Why Showing Your Personal Side Can Help You Connect with Patients on Climate

By path2positive

Clinicians, nurse practioners, specialists, mental health experts and other health professionals all have distinct roles with the health community. Even within these medical roles, however, each of you bring your own personalities and decision-making strategies to your professions. There are no two identical health care providers. As the Daily Climate reports below, More than Scientists, a project of the Seattle-based Climate Change Education Project, is getting scientists to "step out from behind the data" and show their personal sides as musicians, artists and parents, just to name a few. Health professionals can use personal strategies like these when discussing climate change with their patients and within their institutions. As ecoAmerica's research has shown, successful communication on climate change requires we consider our audience. Climate for Health encourages health professionals like you to join us and find ways of making climate action your own.

"More Than Scientists" seeks to show human side of climate experts.

The Daily Climate

By Marianne Lavelle I March 16, 2015 

Advocates for climate action have been trying for some time to emphasize the human side of climate change. A new campaign launching today goes one better: It seeks to show a glimpse of the essential humanity of climate scientists.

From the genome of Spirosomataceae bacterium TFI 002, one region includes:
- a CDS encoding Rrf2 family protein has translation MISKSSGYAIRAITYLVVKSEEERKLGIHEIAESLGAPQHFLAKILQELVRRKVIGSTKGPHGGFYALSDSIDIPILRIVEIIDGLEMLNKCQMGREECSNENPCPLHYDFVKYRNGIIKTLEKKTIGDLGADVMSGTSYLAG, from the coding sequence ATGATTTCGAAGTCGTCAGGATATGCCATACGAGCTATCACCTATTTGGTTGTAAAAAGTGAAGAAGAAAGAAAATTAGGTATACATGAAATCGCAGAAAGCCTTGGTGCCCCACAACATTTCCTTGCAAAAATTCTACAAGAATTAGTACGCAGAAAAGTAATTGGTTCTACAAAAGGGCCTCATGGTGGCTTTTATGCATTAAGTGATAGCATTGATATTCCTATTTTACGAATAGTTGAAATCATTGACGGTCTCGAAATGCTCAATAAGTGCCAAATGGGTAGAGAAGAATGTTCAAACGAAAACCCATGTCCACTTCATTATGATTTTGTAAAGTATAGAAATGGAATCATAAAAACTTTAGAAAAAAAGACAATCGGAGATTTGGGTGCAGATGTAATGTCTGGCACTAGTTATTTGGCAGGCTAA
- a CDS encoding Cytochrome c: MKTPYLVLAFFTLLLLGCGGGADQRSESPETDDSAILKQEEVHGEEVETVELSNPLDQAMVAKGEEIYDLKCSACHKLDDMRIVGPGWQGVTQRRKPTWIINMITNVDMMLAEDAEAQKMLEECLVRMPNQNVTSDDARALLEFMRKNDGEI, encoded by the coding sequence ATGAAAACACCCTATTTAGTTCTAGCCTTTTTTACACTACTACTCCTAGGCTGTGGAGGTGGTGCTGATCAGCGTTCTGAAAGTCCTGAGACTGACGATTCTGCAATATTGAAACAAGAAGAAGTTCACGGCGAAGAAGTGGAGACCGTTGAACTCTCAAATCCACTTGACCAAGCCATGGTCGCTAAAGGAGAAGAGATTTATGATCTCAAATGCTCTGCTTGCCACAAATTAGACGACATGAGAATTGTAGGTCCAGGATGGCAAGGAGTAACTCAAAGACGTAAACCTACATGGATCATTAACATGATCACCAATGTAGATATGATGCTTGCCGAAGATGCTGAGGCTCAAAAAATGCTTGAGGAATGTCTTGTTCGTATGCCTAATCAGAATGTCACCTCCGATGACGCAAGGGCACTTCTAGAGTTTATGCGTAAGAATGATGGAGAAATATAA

Dozens of climate scientists tell their stories—their hopes for the future, and their fears—in more than 200 brief videos that have been put together by the More Than Scientists project. By "stepping out from behind the data" to share their stories as musicians, artists, hikers, and parents, the scientists hope to inspire people to get more involved in pushing for deployment of solutions, said a prepared statement by the group.

"Making personal decisions is really important, but that's not going to be enough," says Dargan Frierson, associate professor of atmospheric sciences at the University of Washington, in a video where he is who is shown playing mandolin on campus and talking about his feelings as an expectant father in a warming world. "Another thing we really have got to do is talk to our politicians, to make sure there's some legislative change."

More than Scientists is a project of the Seattle-based Climate Change Education Project and its founder, Eric Michelman, a technology whiz who is credited with inventing the mouse click wheel, and a devoted climate activist. Michelman said in a prepared statement that the idea of the campaign is to "make a better connection between the scientists and the people that need to hear their message."

In a year that will be a pivotal year one for negotiations on a new climate treaty, many scientists expect a ramp-up in personal attacks. Michelman's project seeks to head off attempts to caricature the motivations of climate scientists and their work.

“We want the public to meet the people behind the science and understand why they care about the world we’re leaving to our kids and grandkids,” he said in the group's press release.

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